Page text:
AutoCAD Civil 3D General Discussion

AutoCAD Civil 3D General Discussion

Active Member
Posts: 9
Registered: ‎12-21-2012
Message 1 of 5 (331 Views)

Grading Subdivisions

331 Views, 4 Replies
10-16-2013 02:21 PM


   I am new to Civil 3D, I am working with Civil 3D 2014, I played with 2009 back in 2008 and before that it was Land desktop.  I don't know if I am not following a standard workflow, or if I am missing a step.


Here is what I am doing.

  1. Build the EG from contours.
  2. Layout the CL for the ROW and convert to a horizontal alignments.
  3. Create the profiles.
  4. Design the vertical alignment in the profile.
  5. Create the assemblies for the different types of road sections.
  6. Full profile, pavement width assembly, the curb return assembly, the daylight left / right, 1/2 side left / right, and pavement width left / right.
  7. Build the corridor, set the target surface as EG or FG, depending on where the section of the corridor is located. (At the edge of the property to EG, then after the first building pad to FG)
  8. This is where I have a thought something is wrong. If I am grading the entire site, why would I have the ROW grade to the EG, when I will need the surface to grade from the ROW to the closest building pads?
  9. Create the intersections, using the different types of assemblies, per the ROW sections.
  10. Create feature lines and use elevation editor to set all the elevations around the pad.
  11. Using the Grading creation tool, grade to surface, using a 2:1 side slope. Then adding an infill to the pad.

 I keep having the file crash after grading about 10 lots. I recover and it works find, but then the file runs very slow, and will crash. I haven't taken any classes in Civil 3d, and am looking for one in my area, but does anyone have any ideas of what I am doing wrong?


I am use to creating the vertical surface then creating points along the CL, TBC, FL, BOW then creating break lines along the points. Then create a break line for the pads, and build the FG contours from these break lines.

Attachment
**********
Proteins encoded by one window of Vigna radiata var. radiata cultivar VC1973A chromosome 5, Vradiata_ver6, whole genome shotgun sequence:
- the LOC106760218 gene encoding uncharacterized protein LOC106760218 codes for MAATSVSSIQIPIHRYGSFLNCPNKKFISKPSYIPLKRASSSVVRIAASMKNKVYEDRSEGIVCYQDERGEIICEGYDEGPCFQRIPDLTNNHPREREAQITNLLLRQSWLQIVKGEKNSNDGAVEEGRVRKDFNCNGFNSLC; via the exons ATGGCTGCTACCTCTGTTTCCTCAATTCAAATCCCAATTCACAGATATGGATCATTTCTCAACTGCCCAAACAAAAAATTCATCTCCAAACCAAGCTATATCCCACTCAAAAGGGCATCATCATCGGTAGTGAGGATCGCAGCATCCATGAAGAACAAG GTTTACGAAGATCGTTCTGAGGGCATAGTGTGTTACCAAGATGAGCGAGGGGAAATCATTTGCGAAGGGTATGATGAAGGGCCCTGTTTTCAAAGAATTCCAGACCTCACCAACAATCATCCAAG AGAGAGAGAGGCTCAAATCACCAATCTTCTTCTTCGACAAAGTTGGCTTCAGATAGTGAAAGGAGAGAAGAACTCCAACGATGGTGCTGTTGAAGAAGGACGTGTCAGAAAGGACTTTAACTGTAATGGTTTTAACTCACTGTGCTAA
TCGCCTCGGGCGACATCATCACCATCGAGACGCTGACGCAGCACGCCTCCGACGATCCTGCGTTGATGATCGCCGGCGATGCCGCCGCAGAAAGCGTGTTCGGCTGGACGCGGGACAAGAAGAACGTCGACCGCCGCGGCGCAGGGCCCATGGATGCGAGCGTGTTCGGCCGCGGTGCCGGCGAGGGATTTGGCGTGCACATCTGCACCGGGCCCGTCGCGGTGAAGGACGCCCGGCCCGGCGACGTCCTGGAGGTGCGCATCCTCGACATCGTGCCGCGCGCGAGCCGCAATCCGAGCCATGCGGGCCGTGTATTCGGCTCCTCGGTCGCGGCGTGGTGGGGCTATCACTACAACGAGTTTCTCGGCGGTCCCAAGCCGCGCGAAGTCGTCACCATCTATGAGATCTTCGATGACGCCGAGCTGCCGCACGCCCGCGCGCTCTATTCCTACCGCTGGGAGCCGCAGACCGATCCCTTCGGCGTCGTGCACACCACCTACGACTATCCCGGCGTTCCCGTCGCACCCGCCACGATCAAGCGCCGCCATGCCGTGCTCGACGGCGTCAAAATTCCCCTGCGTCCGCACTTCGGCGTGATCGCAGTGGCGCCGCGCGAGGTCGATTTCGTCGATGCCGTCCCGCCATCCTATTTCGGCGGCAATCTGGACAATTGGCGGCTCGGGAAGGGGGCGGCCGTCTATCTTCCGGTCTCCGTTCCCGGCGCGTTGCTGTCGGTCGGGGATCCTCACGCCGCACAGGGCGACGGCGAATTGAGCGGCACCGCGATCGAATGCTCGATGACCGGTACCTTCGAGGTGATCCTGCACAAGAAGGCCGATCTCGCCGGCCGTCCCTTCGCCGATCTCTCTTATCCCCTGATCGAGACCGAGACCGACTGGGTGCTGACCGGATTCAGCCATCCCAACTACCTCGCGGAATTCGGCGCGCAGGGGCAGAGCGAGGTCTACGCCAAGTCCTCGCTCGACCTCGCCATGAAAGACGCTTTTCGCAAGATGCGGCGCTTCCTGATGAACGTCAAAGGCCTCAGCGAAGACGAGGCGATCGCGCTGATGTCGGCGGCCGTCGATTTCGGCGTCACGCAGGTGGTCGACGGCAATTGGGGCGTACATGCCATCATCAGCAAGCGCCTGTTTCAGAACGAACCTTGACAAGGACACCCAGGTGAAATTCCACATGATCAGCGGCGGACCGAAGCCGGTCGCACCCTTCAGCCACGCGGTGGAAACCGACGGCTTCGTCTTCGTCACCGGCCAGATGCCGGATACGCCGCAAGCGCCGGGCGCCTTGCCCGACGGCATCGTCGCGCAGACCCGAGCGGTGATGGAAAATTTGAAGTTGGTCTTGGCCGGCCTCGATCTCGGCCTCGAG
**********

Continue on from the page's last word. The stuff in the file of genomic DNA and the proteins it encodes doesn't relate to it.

Thanks in advance for any help,


Valued Mentor
Posts: 468
Registered: ‎09-14-2010
Message 2 of 5 (315 Views)

Re: Grading Subdivisions

10-16-2013 04:01 PM in reply to: TROYDAWES

You might want to rough grade the pads first and target your roads based on the new grading. Might save you a little heartache. Instead of doing "Breaklines" you can use Feature Lines and set transitions and elevations.

Andrew Ingram

Civil 3D x64 2012
Win 7 x64 Ultimate
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*Expert Elite*
Posts: 2,318
Registered: ‎09-04-2006
Message 3 of 5 (300 Views)

Re: Grading Subdivisions

10-16-2013 06:48 PM in reply to: TROYDAWES

With regard to your item #8, you will typically want to grade from the edge of the roadway or sidewalk to the pads, so the ROW usually doesn't come into play for that scenario.


As to when to tie the roads into the terrain, I like to first see how the road fits the terrain before moving on to pad grading. The visual feedback can help determine if adjustments are needed. There are likely some techniques you can use to preserve the daylighting for reference while you develop the pad grading if  it helps.

Neil Wilson (a.k.a. neilw)
Infrastructure Suite/C3D 2013, LDT 2004, Power Civil v8i SS1
WIN 7 64 PRO
HP Pavillion h8xt, i7 2600, 12 GB
RADEON 6450, 1 GB
Valued Mentor
Posts: 1,131
Registered: ‎01-07-2011
Message 4 of 5 (275 Views)

Re: Grading Subdivisions

10-17-2013 06:13 AM in reply to: TROYDAWES

" If I am grading the entire site"


If this is a typical new subdivision and the above is true, then the Corridors for the internal streets typically do not use any surface targets in the typical workflow. They are simply a part of FG.



Fred Ernst, PE
C3D 2015
Ernst Engineering
*Expert Elite*
Posts: 2,524
Registered: ‎05-21-2008
Message 5 of 5 (266 Views)

Re: Grading Subdivisions

10-17-2013 07:13 AM in reply to: TROYDAWES
With regard to #1 on your list, you should read this:

We typically don't target any surface with our corridors. We use the corridor surface to set the front of the lots.

Credit where credit is due! Give kudos or accept as solution whenever you can.

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